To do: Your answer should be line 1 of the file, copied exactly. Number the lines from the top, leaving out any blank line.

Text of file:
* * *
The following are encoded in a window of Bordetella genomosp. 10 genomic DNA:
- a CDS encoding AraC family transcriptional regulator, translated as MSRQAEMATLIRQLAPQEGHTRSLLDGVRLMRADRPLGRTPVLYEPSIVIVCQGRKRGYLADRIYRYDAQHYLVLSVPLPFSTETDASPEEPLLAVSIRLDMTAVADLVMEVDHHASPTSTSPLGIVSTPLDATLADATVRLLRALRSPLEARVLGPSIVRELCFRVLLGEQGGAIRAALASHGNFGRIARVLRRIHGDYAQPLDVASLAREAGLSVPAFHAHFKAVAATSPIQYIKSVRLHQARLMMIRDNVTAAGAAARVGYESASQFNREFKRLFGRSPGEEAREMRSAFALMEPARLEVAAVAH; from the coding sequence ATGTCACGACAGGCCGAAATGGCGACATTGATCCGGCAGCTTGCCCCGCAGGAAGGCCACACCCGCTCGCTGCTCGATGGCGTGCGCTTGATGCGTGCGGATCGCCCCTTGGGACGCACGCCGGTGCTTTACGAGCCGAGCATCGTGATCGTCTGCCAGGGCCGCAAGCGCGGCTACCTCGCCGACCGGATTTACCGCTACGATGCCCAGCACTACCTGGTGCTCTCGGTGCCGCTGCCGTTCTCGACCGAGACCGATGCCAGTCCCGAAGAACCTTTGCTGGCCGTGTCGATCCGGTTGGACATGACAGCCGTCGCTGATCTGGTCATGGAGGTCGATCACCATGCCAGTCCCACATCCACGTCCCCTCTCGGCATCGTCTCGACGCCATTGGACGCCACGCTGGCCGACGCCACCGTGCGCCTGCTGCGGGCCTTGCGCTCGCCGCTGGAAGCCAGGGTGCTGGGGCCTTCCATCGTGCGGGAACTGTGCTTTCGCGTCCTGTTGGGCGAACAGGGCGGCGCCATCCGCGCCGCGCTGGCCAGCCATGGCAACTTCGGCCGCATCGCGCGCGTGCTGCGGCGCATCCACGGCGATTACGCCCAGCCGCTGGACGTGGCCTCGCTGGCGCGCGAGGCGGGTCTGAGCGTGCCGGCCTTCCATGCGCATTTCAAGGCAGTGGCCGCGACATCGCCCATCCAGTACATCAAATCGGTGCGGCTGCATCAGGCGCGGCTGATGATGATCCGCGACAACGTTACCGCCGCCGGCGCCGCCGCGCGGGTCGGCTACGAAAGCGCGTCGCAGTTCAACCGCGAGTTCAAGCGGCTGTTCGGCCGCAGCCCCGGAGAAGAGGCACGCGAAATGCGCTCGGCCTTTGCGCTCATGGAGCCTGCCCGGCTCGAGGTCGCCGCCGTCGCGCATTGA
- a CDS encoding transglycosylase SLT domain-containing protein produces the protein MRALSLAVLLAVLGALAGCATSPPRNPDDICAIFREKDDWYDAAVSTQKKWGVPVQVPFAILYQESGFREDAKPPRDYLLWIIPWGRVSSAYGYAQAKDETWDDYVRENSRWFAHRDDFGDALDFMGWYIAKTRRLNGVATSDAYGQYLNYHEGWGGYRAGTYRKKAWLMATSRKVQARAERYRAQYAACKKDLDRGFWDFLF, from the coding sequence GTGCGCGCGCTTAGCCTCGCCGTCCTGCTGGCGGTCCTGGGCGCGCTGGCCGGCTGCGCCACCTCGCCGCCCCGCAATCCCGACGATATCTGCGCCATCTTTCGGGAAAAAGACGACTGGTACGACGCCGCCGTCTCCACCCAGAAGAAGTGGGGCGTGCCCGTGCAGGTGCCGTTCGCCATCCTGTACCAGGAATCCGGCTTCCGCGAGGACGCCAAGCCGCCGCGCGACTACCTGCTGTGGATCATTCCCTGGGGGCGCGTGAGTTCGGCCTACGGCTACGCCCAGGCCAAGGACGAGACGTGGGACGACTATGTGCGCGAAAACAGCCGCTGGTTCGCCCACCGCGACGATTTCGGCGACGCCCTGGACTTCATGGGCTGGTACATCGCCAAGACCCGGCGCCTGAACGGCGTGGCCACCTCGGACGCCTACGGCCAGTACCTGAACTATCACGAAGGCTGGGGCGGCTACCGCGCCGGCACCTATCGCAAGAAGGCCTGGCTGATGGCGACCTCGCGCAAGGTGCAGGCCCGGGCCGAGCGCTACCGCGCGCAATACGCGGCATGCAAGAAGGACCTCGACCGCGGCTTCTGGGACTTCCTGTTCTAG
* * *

The following are encoded in a window of Bordetella genomosp. 10 genomic DNA: